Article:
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About Jason S. Abrams

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Born and raised in New York City, Jason S. Abrams is an international lawyer and communications specialist. He worked for several years at the U.S. Department of State, where he handled consular affairs, international law enforcement, human rights, and U.N. affairs. Abrams went on to work at the United Nations, where he performed legal work in support of the organization’s peacekeeping and other humanitarian missions, coordinated policy on landmines and other explosive remnants of war, and reviewed cases of waste, fraud, and misconduct. He also worked for Cleary Gottlieb, a major global law firm based in New York, where he set up international trade facilities worth over $3 billion and handled procurement matters in support of the reconstruction of Kuwait following the Iraqi invasion. Abrams more recently served as treasurer and communications advisor for a U.S. congressional campaign.

Abrams earned a business degree from the Wharton School of the University of Pennsylvania, a Juris Doctor from Harvard Law School, and a Master of International Affairs degree from the School of International and Public Affairs at Columbia University. He is also the co-author of Accountability for Human Rights Atrocities in International Law: Beyond the Nuremberg Legacy, 2009 (Oxford University Press), as well as other scholarly works on addressing episodes of serious human rights abuses.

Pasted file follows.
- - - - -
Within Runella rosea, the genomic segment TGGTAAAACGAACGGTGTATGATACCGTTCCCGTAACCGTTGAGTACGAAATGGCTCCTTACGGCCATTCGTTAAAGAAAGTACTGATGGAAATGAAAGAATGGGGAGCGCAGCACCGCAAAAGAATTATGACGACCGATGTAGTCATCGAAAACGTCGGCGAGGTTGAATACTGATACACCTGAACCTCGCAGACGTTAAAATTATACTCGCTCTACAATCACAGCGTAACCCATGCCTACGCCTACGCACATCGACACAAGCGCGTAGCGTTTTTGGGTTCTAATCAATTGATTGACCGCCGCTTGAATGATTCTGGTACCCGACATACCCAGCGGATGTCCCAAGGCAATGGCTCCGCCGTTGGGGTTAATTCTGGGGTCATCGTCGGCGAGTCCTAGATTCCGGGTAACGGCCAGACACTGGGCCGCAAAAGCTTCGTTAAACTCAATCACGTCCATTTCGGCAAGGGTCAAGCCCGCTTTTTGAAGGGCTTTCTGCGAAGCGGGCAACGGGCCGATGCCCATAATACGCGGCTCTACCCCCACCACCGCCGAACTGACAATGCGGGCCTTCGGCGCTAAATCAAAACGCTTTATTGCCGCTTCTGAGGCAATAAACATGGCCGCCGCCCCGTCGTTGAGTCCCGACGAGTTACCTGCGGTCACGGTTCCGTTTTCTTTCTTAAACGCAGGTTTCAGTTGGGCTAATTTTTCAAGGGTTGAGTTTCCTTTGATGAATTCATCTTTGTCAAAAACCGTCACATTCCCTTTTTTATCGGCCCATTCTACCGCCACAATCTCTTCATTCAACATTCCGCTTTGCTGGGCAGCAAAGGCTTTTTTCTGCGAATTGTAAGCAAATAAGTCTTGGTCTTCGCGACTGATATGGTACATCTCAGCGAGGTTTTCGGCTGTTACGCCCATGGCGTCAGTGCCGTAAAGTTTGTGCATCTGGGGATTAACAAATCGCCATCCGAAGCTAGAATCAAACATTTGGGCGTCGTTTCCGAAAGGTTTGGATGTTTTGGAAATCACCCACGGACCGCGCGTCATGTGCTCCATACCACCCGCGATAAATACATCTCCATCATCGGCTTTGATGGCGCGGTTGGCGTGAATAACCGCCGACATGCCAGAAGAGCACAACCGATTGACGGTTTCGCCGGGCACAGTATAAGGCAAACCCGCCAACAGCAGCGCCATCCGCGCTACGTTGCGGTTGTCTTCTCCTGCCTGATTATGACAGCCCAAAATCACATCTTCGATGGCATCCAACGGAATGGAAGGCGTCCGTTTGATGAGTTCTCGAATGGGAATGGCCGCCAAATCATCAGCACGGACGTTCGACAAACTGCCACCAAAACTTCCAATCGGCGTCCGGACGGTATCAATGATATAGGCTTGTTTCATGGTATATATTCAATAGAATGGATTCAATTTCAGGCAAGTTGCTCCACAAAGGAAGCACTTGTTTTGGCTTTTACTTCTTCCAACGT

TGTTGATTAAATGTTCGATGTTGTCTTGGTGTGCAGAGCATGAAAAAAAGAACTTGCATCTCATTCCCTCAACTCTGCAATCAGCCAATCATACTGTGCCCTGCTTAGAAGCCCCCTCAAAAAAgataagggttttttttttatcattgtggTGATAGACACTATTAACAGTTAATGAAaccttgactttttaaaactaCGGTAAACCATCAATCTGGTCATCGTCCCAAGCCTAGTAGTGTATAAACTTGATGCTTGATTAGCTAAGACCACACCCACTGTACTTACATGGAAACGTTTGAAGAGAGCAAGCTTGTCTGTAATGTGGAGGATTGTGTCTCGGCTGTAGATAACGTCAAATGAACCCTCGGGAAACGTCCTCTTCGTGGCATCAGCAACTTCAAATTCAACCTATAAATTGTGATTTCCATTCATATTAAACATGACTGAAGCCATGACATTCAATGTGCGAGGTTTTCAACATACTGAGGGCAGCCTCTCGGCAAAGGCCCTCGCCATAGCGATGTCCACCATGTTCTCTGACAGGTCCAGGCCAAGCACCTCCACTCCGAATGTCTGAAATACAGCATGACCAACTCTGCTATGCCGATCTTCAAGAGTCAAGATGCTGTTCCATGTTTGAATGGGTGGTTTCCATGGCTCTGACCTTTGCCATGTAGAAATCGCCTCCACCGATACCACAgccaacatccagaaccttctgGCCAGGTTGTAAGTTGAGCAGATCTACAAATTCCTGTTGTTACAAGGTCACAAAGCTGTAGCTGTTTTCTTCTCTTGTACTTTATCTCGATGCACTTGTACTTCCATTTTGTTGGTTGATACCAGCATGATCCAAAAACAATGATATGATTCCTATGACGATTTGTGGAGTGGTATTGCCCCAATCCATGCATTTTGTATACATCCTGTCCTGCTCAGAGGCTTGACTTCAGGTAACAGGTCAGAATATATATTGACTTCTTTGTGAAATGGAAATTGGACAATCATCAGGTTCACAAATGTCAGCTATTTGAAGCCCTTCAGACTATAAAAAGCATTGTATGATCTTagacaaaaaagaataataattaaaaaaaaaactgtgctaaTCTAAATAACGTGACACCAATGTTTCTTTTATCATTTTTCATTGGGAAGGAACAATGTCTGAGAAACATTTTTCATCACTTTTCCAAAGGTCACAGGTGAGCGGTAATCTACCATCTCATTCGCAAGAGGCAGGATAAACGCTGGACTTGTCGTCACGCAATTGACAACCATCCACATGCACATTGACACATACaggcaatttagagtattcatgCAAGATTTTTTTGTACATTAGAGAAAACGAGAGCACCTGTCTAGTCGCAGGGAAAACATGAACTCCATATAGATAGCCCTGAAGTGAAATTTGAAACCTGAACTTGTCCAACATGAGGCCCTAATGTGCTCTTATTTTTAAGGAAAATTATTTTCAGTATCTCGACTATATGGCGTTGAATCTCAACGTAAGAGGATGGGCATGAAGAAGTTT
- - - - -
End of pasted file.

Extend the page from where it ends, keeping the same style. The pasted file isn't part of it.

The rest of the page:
Jason S. Abrams

Featured Blogs

Of Paradigms and Anomalies: Thoughts on How We Model Our World

Of Paradigms and Anomalies: Thoughts on How We Model Our World

Humans are adept at building paradigms of our world – basically, models that enable us to understand and navigate various aspects of our reality.  Thus, for example, we have paradigms of how our workplace, family, political system, and, for those with an interest in physics, even the universe function.  These paradigms are…

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Why Does the World Pick on Israel So Much?

Why Does the World Pick on Israel So Much?

The demonstrations and statements that have followed in the wake of the Israeli siege of Gaza should make one wonder why the world is so harshly condemnatory of Israeli conduct, yet has little to say about other nations and groups that are clearly oppressive.  Protests, statements by leaders…

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